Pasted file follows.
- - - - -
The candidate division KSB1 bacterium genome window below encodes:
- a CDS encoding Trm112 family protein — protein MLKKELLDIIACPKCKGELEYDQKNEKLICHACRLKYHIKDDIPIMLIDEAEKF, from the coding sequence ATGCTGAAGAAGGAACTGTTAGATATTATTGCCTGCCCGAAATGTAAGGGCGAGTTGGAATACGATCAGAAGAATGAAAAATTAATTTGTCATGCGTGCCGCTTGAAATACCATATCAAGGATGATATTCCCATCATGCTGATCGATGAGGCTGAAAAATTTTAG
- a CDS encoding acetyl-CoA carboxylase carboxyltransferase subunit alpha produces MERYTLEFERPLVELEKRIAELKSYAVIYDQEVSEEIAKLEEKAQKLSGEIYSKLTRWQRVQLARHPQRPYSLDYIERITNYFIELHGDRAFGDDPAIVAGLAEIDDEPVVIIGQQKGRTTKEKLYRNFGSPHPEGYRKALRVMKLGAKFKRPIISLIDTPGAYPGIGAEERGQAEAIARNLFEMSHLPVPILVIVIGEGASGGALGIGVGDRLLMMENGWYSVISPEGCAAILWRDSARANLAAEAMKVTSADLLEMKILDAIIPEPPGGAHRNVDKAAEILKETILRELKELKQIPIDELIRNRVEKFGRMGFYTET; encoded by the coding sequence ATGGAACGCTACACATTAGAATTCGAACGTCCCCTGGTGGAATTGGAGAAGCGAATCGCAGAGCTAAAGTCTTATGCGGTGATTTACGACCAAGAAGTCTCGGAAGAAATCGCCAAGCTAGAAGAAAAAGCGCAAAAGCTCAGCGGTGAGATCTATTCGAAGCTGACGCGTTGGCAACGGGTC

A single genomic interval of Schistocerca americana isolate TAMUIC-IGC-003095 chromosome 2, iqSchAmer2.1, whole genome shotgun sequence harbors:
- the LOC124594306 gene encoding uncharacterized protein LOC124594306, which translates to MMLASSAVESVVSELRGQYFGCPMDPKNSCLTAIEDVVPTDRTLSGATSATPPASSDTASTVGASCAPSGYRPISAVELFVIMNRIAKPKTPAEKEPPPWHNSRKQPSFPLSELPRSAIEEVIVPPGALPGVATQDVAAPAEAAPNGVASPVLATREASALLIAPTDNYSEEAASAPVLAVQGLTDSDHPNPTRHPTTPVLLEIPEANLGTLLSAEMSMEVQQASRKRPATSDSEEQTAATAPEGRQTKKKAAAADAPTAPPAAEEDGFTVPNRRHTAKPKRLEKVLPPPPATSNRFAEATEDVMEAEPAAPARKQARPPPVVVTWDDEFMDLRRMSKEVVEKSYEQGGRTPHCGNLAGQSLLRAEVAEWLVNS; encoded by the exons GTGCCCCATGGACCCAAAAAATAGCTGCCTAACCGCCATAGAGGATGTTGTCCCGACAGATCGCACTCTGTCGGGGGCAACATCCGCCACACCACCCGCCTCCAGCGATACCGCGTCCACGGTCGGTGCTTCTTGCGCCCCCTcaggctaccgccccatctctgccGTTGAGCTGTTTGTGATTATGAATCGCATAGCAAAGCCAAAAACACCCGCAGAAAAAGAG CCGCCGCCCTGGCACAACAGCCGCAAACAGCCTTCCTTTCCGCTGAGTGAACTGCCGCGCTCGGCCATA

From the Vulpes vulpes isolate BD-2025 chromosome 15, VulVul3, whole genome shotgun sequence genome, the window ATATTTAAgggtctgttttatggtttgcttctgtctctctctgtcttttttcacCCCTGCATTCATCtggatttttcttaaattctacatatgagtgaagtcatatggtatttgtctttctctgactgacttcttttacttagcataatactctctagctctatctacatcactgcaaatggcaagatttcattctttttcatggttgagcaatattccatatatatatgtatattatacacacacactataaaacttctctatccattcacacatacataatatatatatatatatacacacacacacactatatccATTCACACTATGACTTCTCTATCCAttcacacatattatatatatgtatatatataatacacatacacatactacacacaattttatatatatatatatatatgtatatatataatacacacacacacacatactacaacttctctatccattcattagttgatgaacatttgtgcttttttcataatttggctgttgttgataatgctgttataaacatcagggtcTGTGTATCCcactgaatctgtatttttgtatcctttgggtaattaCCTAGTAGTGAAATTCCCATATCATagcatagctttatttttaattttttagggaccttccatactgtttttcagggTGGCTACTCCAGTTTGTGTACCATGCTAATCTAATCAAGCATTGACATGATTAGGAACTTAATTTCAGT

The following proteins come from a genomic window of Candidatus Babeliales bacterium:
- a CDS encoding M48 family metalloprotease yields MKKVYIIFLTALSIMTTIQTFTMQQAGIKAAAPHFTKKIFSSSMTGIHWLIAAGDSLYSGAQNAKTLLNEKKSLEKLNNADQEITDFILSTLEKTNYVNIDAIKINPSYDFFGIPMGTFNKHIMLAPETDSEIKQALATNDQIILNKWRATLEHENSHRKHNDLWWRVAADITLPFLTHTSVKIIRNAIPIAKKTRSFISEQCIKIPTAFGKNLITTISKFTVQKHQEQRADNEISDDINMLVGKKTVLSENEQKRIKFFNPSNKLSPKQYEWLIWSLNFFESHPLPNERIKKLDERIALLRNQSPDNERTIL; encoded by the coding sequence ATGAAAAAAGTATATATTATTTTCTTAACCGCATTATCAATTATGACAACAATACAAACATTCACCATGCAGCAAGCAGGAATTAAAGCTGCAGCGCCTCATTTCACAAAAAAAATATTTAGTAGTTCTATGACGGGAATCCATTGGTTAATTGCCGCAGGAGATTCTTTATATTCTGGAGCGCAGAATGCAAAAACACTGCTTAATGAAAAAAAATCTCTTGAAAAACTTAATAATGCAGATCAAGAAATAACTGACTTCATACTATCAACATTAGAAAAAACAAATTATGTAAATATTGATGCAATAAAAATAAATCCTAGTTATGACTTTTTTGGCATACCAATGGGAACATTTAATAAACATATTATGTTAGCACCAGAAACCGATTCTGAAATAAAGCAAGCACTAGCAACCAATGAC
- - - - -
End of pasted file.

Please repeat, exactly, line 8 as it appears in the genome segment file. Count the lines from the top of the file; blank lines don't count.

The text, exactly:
- a CDS encoding M48 family metalloprotease yields MKKVYIIFLTALSIMTTIQTFTMQQAGIKAAAPHFTKKIFSSSMTGIHWLIAAGDSLYSGAQNAKTLLNEKKSLEKLNNADQEITDFILSTLEKTNYVNIDAIKINPSYDFFGIPMGTFNKHIMLAPETDSEIKQALATNDQIILNKWRATLEHENSHRKHNDLWWRVAADITLPFLTHTSVKIIRNAIPIAKKTRSFISEQCIKIPTAFGKNLITTISKFTVQKHQEQRADNEISDDINMLVGKKTVLSENEQKRIKFFNPSNKLSPKQYEWLIWSLNFFESHPLPNERIKKLDERIALLRNQSPDNERTIL; encoded by the coding sequence ATGAAAAAAGTATATATTATTTTCTTAACCGCATTATCAATTATGACAACAATACAAACATTCACCATGCAGCAAGCAGGAATTAAAGCTGCAGCGCCTCATTTCACAAAAAAAATATTTAGTAGTTCTATGACGGGAATCCATTGGTTAATTGCCGCAGGAGATTCTTTATATTCTGGAGCGCAGAATGCAAAAACACTGCTTAATGAAAAAAAATCTCTTGAAAAACTTAATAATGCAGATCAAGAAATAACTGACTTCATACTATCAACATTAGAAAAAACAAATTATGTAAATATTGATGCAATAAAAATAAATCCTAGTTATGACTTTTTTGGCATACCAATGGGAACATTTAATAAACATATTATGTTAGCACCAGAAACCGATTCTGAAATAAAGCAAGCACTAGCAACCAATGAC